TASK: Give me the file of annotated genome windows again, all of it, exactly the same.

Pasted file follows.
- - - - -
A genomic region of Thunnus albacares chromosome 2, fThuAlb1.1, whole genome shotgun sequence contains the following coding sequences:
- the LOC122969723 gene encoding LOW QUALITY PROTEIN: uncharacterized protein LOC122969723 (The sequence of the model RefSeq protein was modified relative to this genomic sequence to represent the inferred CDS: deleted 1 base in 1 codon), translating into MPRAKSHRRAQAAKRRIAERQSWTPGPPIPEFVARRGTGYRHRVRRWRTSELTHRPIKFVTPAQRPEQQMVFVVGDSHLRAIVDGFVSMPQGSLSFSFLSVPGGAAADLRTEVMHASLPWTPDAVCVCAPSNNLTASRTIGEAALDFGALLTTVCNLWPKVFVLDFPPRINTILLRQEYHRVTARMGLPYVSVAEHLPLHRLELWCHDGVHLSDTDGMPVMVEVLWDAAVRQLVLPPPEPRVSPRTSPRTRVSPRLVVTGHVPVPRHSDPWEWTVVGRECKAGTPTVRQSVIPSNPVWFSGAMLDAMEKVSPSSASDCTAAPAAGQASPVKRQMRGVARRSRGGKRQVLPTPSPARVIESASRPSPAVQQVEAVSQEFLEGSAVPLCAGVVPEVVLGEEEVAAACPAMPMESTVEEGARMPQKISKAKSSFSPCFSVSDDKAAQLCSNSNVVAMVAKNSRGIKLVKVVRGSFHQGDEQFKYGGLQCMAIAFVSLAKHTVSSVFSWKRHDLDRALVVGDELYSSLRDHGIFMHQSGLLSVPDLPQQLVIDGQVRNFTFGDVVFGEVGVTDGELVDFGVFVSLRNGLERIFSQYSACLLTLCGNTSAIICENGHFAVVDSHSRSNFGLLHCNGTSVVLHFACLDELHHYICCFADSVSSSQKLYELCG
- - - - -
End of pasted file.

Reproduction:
A genomic region of Thunnus albacares chromosome 2, fThuAlb1.1, whole genome shotgun sequence contains the following coding sequences:
- the LOC122969723 gene encoding LOW QUALITY PROTEIN: uncharacterized protein LOC122969723 (The sequence of the model RefSeq protein was modified relative to this genomic sequence to represent the inferred CDS: deleted 1 base in 1 codon), translating into MPRAKSHRRAQAAKRRIAERQSWTPGPPIPEFVARRGTGYRHRVRRWRTSELTHRPIKFVTPAQRPEQQMVFVVGDSHLRAIVDGFVSMPQGSLSFSFLSVPGGAAADLRTEVMHASLPWTPDAVCVCAPSNNLTASRTIGEAALDFGALLTTVCNLWPKVFVLDFPPRINTILLRQEYHRVTARMGLPYVSVAEHLPLHRLELWCHDGVHLSDTDGMPVMVEVLWDAAVRQLVLPPPEPRVSPRTSPRTRVSPRLVVTGHVPVPRHSDPWEWTVVGRECKAGTPTVRQSVIPSNPVWFSGAMLDAMEKVSPSSASDCTAAPAAGQASPVKRQMRGVARRSRGGKRQVLPTPSPARVIESASRPSPAVQQVEAVSQEFLEGSAVPLCAGVVPEVVLGEEEVAAACPAMPMESTVEEGARMPQKISKAKSSFSPCFSVSDDKAAQLCSNSNVVAMVAKNSRGIKLVKVVRGSFHQGDEQFKYGGLQCMAIAFVSLAKHTVSSVFSWKRHDLDRALVVGDELYSSLRDHGIFMHQSGLLSVPDLPQQLVIDGQVRNFTFGDVVFGEVGVTDGELVDFGVFVSLRNGLERIFSQYSACLLTLCGNTSAIICENGHFAVVDSHSRSNFGLLHCNGTSVVLHFACLDELHHYICCFADSVSSSQKLYELCG